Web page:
A developing body of knowledge on the health effects of trauma reveals that that individuals exposed to trauma are at increased risk for pain, depression, and PTSD. However, these studies may be biased by recruitment from specialty clinics and shelter-based samples rather than from the community. They are further limited in their reliance on single-item measures of symptoms and simple symptom checklists rather than depth in exploration of symptom clusters that typically characterize actual health problems. Furthermore, in a comprehensive review of the health effects of trauma, Green and Kimerling and others concluded that there are gender-based differences in posttraumatic responses, with women reporting more symptoms and poorer health. However, our overall understanding of women’s physical and psychological responses to trauma lacks depth when it comes to the most common posttraumatic health consequences mainly chronic pain, depression, and PTSD. To address this gap in knowledge, a community-based sample of Mexican women will be recruited to accomplish the following specific aims of this pilot study:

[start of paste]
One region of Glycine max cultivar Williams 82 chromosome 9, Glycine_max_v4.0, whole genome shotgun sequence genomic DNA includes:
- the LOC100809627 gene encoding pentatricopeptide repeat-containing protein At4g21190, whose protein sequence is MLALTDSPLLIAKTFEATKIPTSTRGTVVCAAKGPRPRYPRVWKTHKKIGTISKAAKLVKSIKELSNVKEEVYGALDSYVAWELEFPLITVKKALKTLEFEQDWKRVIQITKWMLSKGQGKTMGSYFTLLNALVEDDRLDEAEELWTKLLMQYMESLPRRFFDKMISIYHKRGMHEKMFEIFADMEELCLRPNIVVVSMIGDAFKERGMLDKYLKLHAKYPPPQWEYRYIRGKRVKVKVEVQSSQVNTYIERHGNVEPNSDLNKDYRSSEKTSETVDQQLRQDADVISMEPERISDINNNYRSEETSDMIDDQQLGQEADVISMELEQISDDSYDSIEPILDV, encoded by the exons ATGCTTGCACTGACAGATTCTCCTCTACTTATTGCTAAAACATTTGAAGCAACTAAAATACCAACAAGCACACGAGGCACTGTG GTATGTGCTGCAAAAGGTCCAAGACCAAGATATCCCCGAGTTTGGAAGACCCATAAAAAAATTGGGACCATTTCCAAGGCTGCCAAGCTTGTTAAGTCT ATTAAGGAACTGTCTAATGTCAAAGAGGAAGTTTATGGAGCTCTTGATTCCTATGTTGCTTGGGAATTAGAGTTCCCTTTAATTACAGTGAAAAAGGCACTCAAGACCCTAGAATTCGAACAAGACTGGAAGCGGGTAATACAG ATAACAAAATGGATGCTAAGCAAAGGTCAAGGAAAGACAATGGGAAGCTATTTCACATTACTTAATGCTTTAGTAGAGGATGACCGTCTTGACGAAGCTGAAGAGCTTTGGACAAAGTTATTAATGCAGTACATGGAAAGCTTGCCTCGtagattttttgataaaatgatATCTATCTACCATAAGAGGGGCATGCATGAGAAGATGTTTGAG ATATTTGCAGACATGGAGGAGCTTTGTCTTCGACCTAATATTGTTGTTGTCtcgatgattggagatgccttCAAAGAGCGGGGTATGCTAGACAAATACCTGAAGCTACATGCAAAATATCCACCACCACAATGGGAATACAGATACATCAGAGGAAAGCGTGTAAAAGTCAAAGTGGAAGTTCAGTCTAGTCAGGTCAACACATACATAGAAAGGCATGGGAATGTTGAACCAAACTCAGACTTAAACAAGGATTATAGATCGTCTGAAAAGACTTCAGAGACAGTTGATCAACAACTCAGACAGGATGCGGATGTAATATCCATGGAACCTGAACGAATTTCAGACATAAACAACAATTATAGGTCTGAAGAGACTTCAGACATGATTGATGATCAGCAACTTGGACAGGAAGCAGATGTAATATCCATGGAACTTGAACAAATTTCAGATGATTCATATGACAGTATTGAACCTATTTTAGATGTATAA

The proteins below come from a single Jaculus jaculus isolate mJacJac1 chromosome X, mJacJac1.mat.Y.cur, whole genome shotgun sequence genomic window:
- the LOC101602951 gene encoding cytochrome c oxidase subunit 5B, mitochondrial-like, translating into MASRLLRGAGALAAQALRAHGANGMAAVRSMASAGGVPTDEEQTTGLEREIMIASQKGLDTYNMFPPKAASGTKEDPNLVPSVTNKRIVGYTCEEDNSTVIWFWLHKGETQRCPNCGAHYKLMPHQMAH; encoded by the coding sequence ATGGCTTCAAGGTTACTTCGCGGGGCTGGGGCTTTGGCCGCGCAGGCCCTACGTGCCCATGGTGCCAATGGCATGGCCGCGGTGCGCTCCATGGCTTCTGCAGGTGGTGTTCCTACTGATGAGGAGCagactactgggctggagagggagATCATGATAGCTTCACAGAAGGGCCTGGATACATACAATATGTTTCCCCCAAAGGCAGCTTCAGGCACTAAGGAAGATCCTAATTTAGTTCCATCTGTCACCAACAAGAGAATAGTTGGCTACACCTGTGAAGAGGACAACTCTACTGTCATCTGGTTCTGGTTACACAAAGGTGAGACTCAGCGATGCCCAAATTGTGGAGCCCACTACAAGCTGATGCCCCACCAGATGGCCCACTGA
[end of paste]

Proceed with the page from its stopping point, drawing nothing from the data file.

- Describe lifetime trauma exposure, chronic pain, depressive symptoms, and PTSD in women sampled at random from the 10 districts in Mexico.
- Explore the relationship among each type of trauma exposure and chronic pain, depressive symptoms, and PTSD.
- Explore the relationship between number of trauma exposures and chronic pain, depressive symptoms, and PTSD.
Seventy-five women will be randomly selected using census data from each of the 10 districts of Mexico City. Social work and nursing faculty and students working in pairs will collect data from participants using the Lifetime Stressor Checklist-Revised, the Brief Pain Inventory: Long Form, Center for Epidemiologic Studies Depression Scale, and the Modified PTSD Symptom Scale.
Better understanding of how chronic pain, depressive symptoms, and PTSD interact will help healthcare professionals to tailor future intervention studies.